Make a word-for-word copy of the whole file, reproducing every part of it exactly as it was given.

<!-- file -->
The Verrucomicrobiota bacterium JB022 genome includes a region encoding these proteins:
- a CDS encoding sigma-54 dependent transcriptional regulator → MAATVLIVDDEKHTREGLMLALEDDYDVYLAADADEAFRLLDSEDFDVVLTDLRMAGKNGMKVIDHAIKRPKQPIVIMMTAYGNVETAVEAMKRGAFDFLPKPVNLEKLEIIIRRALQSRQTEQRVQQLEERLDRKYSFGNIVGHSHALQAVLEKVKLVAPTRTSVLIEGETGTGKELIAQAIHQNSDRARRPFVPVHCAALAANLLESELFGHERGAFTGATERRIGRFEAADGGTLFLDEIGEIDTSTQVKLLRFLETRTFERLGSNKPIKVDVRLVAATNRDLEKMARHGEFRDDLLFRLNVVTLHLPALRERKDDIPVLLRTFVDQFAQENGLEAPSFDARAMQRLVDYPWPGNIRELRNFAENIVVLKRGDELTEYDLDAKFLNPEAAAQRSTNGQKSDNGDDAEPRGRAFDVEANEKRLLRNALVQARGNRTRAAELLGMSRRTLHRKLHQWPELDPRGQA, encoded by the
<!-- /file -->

The Verrucomicrobiota bacterium JB022 genome includes a region encoding these proteins:
- a CDS encoding sigma-54 dependent transcriptional regulator → MAATVLIVDDEKHTREGLMLALEDDYDVYLAADADEAFRLLDSEDFDVVLTDLRMAGKNGMKVIDHAIKRPKQPIVIMMTAYGNVETAVEAMKRGAFDFLPKPVNLEKLEIIIRRALQSRQTEQRVQQLEERLDRKYSFGNIVGHSHALQAVLEKVKLVAPTRTSVLIEGETGTGKELIAQAIHQNSDRARRPFVPVHCAALAANLLESELFGHERGAFTGATERRIGRFEAADGGTLFLDEIGEIDTSTQVKLLRFLETRTFERLGSNKPIKVDVRLVAATNRDLEKMARHGEFRDDLLFRLNVVTLHLPALRERKDDIPVLLRTFVDQFAQENGLEAPSFDARAMQRLVDYPWPGNIRELRNFAENIVVLKRGDELTEYDLDAKFLNPEAAAQRSTNGQKSDNGDDAEPRGRAFDVEANEKRLLRNALVQARGNRTRAAELLGMSRRTLHRKLHQWPELDPRGQA, encoded by the